For the Phillies, It’s Time to Sell
The Phillies lost, in excruciating fashion, the final game of a five-game home series with the New York Mets on Monday night. It was a competitive ballgame for a while, as the Phils trailed 1-0 going into the sixth, but Roberto Hernandez and Mario Hollands combined forces to allow a four-spot, and Jake Diekman and Phillippe Aumont teamed up in the ninth for a six-run inning — which included a Wilmer Flores grand slam — in what turned out to be an 11-2 loss.
The homestand ends with the Phillies going 1-2 against the Los Angeles Dodgers, 2-1 against the Colorado Rockies, and 1-4 against the Mets. The Phillies are now 24-31 overall, 6.5 games out of first place and three games out of fourth place. Only the Chicago Cubs (20-34), Arizona Diamondbacks (23-36), Tampa Bay Rays (23-35), and Houston Astros (24-34) have worse records than the Phillies. By run differential, the Phillies (-41) are better than only the Diamondbacks (-65) and Astros (-45). Their current .436 winning percentage puts them on pace for a 71-91 record.
Even as recently as two weeks ago, there was some hope at a competitive season. With a victory in the series opener against the Marlins, the Phillies won their third consecutive game and moved to 20-22, four games out of first place. They have gone 4-9 since then. In three out of their next four games, they will face Jordan Zimmermann, Stephen Strasburg, and Johnny Cueto. After Cueto, they’ll also face Alfredo Simon, who has pitched quite well this season and isn’t to be forgotten about. The Phillies very well could only win one out of their next five games.
At any rate, it’s time for the Phillies to give up on the misguided notion that they can actually compete this season and go into sell mode. Michael Baumann went over the Phillies’ trade assets and it’s as depressing as one would expect. GM Ruben Amaro isn’t going to get a top-100 prospect with any trade he might make this summer. Still, the club has to position itself to be competitive down the road, and that means pawning off any player who won’t be around for that era.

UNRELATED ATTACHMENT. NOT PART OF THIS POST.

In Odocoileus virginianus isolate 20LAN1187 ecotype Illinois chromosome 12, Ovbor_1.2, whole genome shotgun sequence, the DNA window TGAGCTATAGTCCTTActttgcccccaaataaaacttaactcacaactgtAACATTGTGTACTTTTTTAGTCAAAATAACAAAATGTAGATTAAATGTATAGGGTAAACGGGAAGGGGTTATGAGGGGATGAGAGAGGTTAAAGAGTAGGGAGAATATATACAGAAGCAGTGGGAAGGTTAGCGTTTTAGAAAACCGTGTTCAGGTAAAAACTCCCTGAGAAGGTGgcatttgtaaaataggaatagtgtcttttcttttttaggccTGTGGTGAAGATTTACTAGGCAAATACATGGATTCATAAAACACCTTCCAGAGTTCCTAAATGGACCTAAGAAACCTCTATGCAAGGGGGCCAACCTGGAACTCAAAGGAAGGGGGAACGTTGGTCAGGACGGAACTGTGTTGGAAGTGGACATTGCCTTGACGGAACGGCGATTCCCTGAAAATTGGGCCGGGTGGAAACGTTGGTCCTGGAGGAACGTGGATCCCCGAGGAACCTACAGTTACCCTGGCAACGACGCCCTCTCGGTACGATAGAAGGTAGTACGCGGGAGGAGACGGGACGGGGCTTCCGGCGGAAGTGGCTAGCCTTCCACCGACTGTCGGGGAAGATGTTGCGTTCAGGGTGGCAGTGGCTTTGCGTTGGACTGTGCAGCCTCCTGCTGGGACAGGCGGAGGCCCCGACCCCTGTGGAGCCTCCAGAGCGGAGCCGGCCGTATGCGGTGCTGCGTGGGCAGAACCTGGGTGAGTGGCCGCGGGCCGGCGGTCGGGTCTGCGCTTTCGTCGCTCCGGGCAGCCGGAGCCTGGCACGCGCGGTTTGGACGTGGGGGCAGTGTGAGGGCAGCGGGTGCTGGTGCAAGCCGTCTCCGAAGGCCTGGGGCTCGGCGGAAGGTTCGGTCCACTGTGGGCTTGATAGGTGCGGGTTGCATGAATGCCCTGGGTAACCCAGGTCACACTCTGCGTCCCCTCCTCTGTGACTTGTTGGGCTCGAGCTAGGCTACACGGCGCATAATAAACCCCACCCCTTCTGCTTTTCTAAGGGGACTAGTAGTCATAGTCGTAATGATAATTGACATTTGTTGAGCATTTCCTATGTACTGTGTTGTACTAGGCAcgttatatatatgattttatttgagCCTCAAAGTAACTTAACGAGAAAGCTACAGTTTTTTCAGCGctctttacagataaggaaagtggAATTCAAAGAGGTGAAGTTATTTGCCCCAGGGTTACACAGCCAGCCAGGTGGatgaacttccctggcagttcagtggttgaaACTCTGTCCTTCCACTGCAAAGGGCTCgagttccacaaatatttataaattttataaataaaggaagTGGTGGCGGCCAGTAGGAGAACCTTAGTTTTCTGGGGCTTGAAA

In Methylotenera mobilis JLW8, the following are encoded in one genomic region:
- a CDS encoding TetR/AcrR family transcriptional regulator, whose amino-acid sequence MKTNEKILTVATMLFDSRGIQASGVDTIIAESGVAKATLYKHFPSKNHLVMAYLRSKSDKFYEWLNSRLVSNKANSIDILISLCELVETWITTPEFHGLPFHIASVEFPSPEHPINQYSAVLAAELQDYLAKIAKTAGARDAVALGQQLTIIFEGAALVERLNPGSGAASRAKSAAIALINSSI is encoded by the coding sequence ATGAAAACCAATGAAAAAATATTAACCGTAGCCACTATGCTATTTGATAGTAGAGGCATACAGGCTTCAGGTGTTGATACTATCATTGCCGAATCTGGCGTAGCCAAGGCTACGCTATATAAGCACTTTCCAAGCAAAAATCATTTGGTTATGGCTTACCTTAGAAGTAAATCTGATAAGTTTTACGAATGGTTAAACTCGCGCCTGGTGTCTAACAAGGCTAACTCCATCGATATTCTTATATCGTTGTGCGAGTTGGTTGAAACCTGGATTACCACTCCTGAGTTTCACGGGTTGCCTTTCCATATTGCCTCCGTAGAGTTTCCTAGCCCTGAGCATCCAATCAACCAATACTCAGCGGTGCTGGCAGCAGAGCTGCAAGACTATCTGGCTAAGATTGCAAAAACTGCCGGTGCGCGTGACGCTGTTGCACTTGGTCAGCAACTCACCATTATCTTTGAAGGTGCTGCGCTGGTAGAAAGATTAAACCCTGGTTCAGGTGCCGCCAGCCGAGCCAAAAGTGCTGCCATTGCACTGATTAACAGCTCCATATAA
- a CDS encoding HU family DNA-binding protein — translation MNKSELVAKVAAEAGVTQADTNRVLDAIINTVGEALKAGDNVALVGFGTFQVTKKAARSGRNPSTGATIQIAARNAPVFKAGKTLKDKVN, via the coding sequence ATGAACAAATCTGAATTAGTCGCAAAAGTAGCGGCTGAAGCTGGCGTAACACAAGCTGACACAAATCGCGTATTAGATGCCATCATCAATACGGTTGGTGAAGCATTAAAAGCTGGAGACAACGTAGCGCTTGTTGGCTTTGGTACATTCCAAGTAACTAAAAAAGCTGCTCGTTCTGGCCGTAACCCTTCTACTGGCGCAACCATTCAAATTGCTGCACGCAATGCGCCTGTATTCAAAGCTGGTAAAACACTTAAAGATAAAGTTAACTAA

Almost everyone on the roster — excluding Cole Hamels, Jake Diekman, Domonic Brown, and Ben Revere — should be made available to the 29 other teams leading up to the July 31 trade deadline and the August 31 waiver deadline. It won’t be sexy, and the Phillies will be painful to watch likely for at least another year and a half, but it will be worth it in the long run.
For right fielder Marlon Byrd and catcher John Buck last year, the Mets got reliever Vic Black and 20-year-old second baseman Dilson Herrera. Both appear to be useful pieces for the Mets. The Nationals turned David DeJesus into Matthew Spann from the Rays. The Astros turned Justin Maxwell into Kyle Smith. None are sexy names who had the scouts salivating, but all could become useful pieces for their teams sooner or later. Winning the lottery isn’t so much about finding the magical sequence of numbers, but simply buying enough lottery tickets and hoping you get lucky.
Because of their 73-89 finish last season, the Phillies will pick seventh in the upcoming MLB first-year player draft, which starts on June 5. They’ll likely finish with one of the ten worst records again this season, and if they do, they will have a protected first-round draft pick in next year’s draft as well. While the pace isn’t at the speed some of us had hoped, the Phillies are a team with a bright future. J.P. Crawford recently made Keith Law’s updated list of baseball’s top-25 prospects, ranking 19th. Maikel Franco, Jesse Biddle, and Ken Giles should be able to get their feet wet in the big leagues next season.
Amaro nearly went through July and August before trading away Michael Young last season. It would be unwise to repeat that again. It’s time for the Phillies to fold their 2014 hand and do everything possible in the next two months to ensure the cards they’re playing in 2015 and beyond are as good as they can possibly be.